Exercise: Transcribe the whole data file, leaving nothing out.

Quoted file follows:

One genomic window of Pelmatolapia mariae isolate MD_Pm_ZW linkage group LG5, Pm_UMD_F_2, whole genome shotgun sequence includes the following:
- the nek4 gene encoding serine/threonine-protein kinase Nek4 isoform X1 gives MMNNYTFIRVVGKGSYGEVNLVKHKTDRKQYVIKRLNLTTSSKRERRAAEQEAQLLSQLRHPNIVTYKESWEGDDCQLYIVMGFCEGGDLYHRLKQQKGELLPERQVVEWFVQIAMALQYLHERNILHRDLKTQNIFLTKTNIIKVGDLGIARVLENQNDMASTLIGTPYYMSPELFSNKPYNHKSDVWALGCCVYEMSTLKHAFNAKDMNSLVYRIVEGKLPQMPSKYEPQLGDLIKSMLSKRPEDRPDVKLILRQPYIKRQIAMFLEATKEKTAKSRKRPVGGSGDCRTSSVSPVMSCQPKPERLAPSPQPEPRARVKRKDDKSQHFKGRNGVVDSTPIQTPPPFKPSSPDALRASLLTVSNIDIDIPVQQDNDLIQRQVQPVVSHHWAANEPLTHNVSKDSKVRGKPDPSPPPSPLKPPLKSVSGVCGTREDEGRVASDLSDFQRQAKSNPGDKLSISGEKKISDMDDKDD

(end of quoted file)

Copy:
One genomic window of Pelmatolapia mariae isolate MD_Pm_ZW linkage group LG5, Pm_UMD_F_2, whole genome shotgun sequence includes the following:
- the nek4 gene encoding serine/threonine-protein kinase Nek4 isoform X1 gives MMNNYTFIRVVGKGSYGEVNLVKHKTDRKQYVIKRLNLTTSSKRERRAAEQEAQLLSQLRHPNIVTYKESWEGDDCQLYIVMGFCEGGDLYHRLKQQKGELLPERQVVEWFVQIAMALQYLHERNILHRDLKTQNIFLTKTNIIKVGDLGIARVLENQNDMASTLIGTPYYMSPELFSNKPYNHKSDVWALGCCVYEMSTLKHAFNAKDMNSLVYRIVEGKLPQMPSKYEPQLGDLIKSMLSKRPEDRPDVKLILRQPYIKRQIAMFLEATKEKTAKSRKRPVGGSGDCRTSSVSPVMSCQPKPERLAPSPQPEPRARVKRKDDKSQHFKGRNGVVDSTPIQTPPPFKPSSPDALRASLLTVSNIDIDIPVQQDNDLIQRQVQPVVSHHWAANEPLTHNVSKDSKVRGKPDPSPPPSPLKPPLKSVSGVCGTREDEGRVASDLSDFQRQAKSNPGDKLSISGEKKISDMDDKDD